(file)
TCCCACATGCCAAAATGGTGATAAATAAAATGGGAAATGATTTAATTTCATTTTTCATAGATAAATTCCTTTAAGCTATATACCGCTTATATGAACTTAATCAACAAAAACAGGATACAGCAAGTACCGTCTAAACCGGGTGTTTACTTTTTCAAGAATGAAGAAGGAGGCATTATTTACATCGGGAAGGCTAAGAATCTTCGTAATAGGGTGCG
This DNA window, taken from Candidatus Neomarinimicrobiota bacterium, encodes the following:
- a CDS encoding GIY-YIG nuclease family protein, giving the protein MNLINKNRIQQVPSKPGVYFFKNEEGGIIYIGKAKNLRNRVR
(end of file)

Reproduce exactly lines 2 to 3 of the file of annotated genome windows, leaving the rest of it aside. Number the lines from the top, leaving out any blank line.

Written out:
This DNA window, taken from Candidatus Neomarinimicrobiota bacterium, encodes the following:
- a CDS encoding GIY-YIG nuclease family protein, giving the protein MNLINKNRIQQVPSKPGVYFFKNEEGGIIYIGKAKNLRNRVR